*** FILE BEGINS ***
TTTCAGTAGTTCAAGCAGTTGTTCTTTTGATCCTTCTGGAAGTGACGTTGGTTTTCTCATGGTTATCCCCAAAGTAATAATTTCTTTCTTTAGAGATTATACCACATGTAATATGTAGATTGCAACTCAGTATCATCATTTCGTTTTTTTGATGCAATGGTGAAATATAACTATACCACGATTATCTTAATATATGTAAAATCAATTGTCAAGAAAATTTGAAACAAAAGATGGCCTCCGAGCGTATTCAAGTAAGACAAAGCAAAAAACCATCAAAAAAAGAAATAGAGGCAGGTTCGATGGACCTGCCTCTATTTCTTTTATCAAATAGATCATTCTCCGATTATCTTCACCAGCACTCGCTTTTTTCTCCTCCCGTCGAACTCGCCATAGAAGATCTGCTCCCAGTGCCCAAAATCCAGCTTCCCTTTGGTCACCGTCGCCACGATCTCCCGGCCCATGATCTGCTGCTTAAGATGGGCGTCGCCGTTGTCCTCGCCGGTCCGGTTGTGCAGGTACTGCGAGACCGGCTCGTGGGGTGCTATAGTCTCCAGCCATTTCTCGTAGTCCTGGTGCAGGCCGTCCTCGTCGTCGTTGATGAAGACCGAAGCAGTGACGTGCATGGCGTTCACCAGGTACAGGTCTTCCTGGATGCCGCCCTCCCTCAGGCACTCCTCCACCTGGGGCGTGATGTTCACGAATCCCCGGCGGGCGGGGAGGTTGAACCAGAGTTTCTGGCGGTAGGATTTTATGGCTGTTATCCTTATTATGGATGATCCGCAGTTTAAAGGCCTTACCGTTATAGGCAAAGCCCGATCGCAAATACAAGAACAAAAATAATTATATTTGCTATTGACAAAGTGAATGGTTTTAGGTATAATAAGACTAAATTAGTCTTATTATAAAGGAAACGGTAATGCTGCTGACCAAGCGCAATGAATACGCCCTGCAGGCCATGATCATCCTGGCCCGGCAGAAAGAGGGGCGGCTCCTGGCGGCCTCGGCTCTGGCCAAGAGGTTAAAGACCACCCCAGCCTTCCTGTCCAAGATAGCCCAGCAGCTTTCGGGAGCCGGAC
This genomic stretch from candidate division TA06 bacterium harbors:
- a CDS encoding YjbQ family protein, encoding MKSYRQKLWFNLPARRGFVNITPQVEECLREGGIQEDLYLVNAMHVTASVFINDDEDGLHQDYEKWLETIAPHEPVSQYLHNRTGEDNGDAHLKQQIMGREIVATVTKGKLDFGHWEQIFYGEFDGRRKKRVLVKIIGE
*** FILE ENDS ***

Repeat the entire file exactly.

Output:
TTTCAGTAGTTCAAGCAGTTGTTCTTTTGATCCTTCTGGAAGTGACGTTGGTTTTCTCATGGTTATCCCCAAAGTAATAATTTCTTTCTTTAGAGATTATACCACATGTAATATGTAGATTGCAACTCAGTATCATCATTTCGTTTTTTTGATGCAATGGTGAAATATAACTATACCACGATTATCTTAATATATGTAAAATCAATTGTCAAGAAAATTTGAAACAAAAGATGGCCTCCGAGCGTATTCAAGTAAGACAAAGCAAAAAACCATCAAAAAAAGAAATAGAGGCAGGTTCGATGGACCTGCCTCTATTTCTTTTATCAAATAGATCATTCTCCGATTATCTTCACCAGCACTCGCTTTTTTCTCCTCCCGTCGAACTCGCCATAGAAGATCTGCTCCCAGTGCCCAAAATCCAGCTTCCCTTTGGTCACCGTCGCCACGATCTCCCGGCCCATGATCTGCTGCTTAAGATGGGCGTCGCCGTTGTCCTCGCCGGTCCGGTTGTGCAGGTACTGCGAGACCGGCTCGTGGGGTGCTATAGTCTCCAGCCATTTCTCGTAGTCCTGGTGCAGGCCGTCCTCGTCGTCGTTGATGAAGACCGAAGCAGTGACGTGCATGGCGTTCACCAGGTACAGGTCTTCCTGGATGCCGCCCTCCCTCAGGCACTCCTCCACCTGGGGCGTGATGTTCACGAATCCCCGGCGGGCGGGGAGGTTGAACCAGAGTTTCTGGCGGTAGGATTTTATGGCTGTTATCCTTATTATGGATGATCCGCAGTTTAAAGGCCTTACCGTTATAGGCAAAGCCCGATCGCAAATACAAGAACAAAAATAATTATATTTGCTATTGACAAAGTGAATGGTTTTAGGTATAATAAGACTAAATTAGTCTTATTATAAAGGAAACGGTAATGCTGCTGACCAAGCGCAATGAATACGCCCTGCAGGCCATGATCATCCTGGCCCGGCAGAAAGAGGGGCGGCTCCTGGCGGCCTCGGCTCTGGCCAAGAGGTTAAAGACCACCCCAGCCTTCCTGTCCAAGATAGCCCAGCAGCTTTCGGGAGCCGGAC
This genomic stretch from candidate division TA06 bacterium harbors:
- a CDS encoding YjbQ family protein, encoding MKSYRQKLWFNLPARRGFVNITPQVEECLREGGIQEDLYLVNAMHVTASVFINDDEDGLHQDYEKWLETIAPHEPVSQYLHNRTGEDNGDAHLKQQIMGREIVATVTKGKLDFGHWEQIFYGEFDGRRKKRVLVKIIGE